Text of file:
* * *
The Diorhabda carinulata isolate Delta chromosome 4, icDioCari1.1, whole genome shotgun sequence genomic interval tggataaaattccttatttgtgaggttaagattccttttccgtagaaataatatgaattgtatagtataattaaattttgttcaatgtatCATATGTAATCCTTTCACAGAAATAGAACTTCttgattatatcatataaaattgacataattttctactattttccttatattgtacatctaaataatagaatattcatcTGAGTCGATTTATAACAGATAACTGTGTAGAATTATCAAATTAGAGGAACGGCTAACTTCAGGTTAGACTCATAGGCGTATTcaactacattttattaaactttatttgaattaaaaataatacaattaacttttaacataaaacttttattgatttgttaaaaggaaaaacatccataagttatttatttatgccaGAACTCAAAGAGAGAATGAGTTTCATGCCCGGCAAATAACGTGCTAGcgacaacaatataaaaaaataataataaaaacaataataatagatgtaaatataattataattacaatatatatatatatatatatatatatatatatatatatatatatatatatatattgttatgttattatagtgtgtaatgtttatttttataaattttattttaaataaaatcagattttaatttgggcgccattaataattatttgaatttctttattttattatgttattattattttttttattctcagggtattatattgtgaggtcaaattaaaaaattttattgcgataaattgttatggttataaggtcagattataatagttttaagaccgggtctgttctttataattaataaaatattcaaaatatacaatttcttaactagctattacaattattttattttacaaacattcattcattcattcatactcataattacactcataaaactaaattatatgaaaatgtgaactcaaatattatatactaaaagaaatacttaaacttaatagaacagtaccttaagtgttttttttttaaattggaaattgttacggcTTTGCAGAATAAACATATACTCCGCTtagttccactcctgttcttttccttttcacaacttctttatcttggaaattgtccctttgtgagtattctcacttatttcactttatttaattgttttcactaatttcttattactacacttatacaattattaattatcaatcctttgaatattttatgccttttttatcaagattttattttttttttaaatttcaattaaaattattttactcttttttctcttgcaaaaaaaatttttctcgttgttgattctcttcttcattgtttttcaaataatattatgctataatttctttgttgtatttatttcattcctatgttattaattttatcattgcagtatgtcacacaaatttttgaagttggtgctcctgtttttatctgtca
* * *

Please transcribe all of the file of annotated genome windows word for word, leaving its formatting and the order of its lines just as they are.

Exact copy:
The Diorhabda carinulata isolate Delta chromosome 4, icDioCari1.1, whole genome shotgun sequence genomic interval tggataaaattccttatttgtgaggttaagattccttttccgtagaaataatatgaattgtatagtataattaaattttgttcaatgtatCATATGTAATCCTTTCACAGAAATAGAACTTCttgattatatcatataaaattgacataattttctactattttccttatattgtacatctaaataatagaatattcatcTGAGTCGATTTATAACAGATAACTGTGTAGAATTATCAAATTAGAGGAACGGCTAACTTCAGGTTAGACTCATAGGCGTATTcaactacattttattaaactttatttgaattaaaaataatacaattaacttttaacataaaacttttattgatttgttaaaaggaaaaacatccataagttatttatttatgccaGAACTCAAAGAGAGAATGAGTTTCATGCCCGGCAAATAACGTGCTAGcgacaacaatataaaaaaataataataaaaacaataataatagatgtaaatataattataattacaatatatatatatatatatatatatatatatatatatatatatatatatatatattgttatgttattatagtgtgtaatgtttatttttataaattttattttaaataaaatcagattttaatttgggcgccattaataattatttgaatttctttattttattatgttattattattttttttattctcagggtattatattgtgaggtcaaattaaaaaattttattgcgataaattgttatggttataaggtcagattataatagttttaagaccgggtctgttctttataattaataaaatattcaaaatatacaatttcttaactagctattacaattattttattttacaaacattcattcattcattcatactcataattacactcataaaactaaattatatgaaaatgtgaactcaaatattatatactaaaagaaatacttaaacttaatagaacagtaccttaagtgttttttttttaaattggaaattgttacggcTTTGCAGAATAAACATATACTCCGCTtagttccactcctgttcttttccttttcacaacttctttatcttggaaattgtccctttgtgagtattctcacttatttcactttatttaattgttttcactaatttcttattactacacttatacaattattaattatcaatcctttgaatattttatgccttttttatcaagattttattttttttttaaatttcaattaaaattattttactcttttttctcttgcaaaaaaaatttttctcgttgttgattctcttcttcattgtttttcaaataatattatgctataatttctttgttgtatttatttcattcctatgttattaattttatcattgcagtatgtcacacaaatttttgaagttggtgctcctgtttttatctgtca